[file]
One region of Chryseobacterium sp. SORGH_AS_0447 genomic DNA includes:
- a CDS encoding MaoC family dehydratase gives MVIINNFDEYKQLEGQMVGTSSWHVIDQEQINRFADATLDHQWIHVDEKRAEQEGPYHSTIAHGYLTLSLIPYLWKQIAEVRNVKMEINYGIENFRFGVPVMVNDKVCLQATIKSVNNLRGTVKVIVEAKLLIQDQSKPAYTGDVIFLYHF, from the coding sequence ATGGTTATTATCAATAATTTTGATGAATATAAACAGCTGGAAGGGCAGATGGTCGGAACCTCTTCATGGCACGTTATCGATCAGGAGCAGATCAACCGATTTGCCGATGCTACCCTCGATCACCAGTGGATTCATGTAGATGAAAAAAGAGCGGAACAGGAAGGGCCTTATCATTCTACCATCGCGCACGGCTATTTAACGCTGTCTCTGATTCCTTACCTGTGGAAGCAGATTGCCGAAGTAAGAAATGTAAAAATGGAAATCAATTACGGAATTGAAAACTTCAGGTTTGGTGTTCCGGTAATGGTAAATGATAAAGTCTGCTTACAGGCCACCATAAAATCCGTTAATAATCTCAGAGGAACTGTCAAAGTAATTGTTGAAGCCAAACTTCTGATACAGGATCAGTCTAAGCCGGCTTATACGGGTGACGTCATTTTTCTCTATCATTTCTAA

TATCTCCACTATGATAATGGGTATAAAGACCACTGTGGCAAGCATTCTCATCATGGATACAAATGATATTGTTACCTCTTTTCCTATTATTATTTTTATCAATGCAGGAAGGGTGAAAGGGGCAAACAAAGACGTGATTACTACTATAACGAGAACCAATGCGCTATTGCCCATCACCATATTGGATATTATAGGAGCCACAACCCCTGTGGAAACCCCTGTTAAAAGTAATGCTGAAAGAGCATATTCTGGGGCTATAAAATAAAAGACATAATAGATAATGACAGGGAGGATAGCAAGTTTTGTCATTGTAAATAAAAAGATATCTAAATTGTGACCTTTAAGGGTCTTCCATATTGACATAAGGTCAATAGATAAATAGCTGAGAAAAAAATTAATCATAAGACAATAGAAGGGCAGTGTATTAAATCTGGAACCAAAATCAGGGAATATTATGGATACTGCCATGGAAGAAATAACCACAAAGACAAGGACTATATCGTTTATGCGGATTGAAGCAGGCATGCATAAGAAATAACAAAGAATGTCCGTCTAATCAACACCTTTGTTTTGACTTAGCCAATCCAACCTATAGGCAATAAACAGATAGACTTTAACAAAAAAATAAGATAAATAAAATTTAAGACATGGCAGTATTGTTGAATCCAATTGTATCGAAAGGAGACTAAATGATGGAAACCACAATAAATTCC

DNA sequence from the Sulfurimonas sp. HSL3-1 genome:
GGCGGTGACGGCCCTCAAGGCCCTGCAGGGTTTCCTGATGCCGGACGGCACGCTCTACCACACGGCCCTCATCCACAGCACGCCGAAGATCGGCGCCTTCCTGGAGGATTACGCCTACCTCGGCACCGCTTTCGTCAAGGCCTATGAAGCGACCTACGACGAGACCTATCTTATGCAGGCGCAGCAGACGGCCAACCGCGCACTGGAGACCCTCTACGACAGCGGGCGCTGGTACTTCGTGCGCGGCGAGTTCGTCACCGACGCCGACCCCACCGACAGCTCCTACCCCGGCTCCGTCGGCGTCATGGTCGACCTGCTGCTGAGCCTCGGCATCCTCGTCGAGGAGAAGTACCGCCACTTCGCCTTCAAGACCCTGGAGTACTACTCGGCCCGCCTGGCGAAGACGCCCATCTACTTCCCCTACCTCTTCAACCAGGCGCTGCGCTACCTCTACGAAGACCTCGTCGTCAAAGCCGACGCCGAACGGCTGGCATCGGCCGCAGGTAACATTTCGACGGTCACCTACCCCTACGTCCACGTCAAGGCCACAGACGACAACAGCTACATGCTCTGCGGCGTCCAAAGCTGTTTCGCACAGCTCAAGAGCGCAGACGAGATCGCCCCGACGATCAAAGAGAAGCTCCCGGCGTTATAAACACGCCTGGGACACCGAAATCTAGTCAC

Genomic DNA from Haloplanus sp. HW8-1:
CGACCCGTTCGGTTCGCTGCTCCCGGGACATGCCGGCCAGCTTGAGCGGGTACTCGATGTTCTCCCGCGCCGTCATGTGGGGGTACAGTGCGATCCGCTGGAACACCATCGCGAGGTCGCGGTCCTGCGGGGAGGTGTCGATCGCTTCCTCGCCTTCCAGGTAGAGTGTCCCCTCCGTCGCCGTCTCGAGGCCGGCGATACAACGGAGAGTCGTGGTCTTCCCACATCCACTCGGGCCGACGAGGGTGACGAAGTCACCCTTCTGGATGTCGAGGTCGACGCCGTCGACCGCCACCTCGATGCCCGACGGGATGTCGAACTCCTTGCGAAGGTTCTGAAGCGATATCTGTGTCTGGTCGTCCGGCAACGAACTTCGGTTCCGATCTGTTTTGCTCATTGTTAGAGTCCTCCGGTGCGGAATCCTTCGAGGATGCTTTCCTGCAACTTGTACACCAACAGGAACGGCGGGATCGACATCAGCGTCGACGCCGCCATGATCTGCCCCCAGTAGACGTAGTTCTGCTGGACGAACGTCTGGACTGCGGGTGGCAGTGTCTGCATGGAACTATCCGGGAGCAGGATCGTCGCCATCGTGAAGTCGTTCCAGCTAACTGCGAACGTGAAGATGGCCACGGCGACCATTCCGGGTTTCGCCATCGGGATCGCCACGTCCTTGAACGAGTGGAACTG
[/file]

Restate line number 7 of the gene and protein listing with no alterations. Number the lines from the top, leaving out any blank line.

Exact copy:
CGACCCGTTCGGTTCGCTGCTCCCGGGACATGCCGGCCAGCTTGAGCGGGTACTCGATGTTCTCCCGCGCCGTCATGTGGGGGTACAGTGCGATCCGCTGGAACACCATCGCGAGGTCGCGGTCCTGCGGGGAGGTGTCGATCGCTTCCTCGCCTTCCAGGTAGAGTGTCCCCTCCGTCGCCGTCTCGAGGCCGGCGATACAACGGAGAGTCGTGGTCTTCCCACATCCACTCGGGCCGACGAGGGTGACGAAGTCACCCTTCTGGATGTCGAGGTCGACGCCGTCGACCGCCACCTCGATGCCCGACGGGATGTCGAACTCCTTGCGAAGGTTCTGAAGCGATATCTGTGTCTGGTCGTCCGGCAACGAACTTCGGTTCCGATCTGTTTTGCTCATTGTTAGAGTCCTCCGGTGCGGAATCCTTCGAGGATGCTTTCCTGCAACTTGTACACCAACAGGAACGGCGGGATCGACATCAGCGTCGACGCCGCCATGATCTGCCCCCAGTAGACGTAGTTCTGCTGGACGAACGTCTGGACTGCGGGTGGCAGTGTCTGCATGGAACTATCCGGGAGCAGGATCGTCGCCATCGTGAAGTCGTTCCAGCTAACTGCGAACGTGAAGATGGCCACGGCGACCATTCCGGGTTTCGCCATCGGGATCGCCACGTCCTTGAACGAGTGGAACTG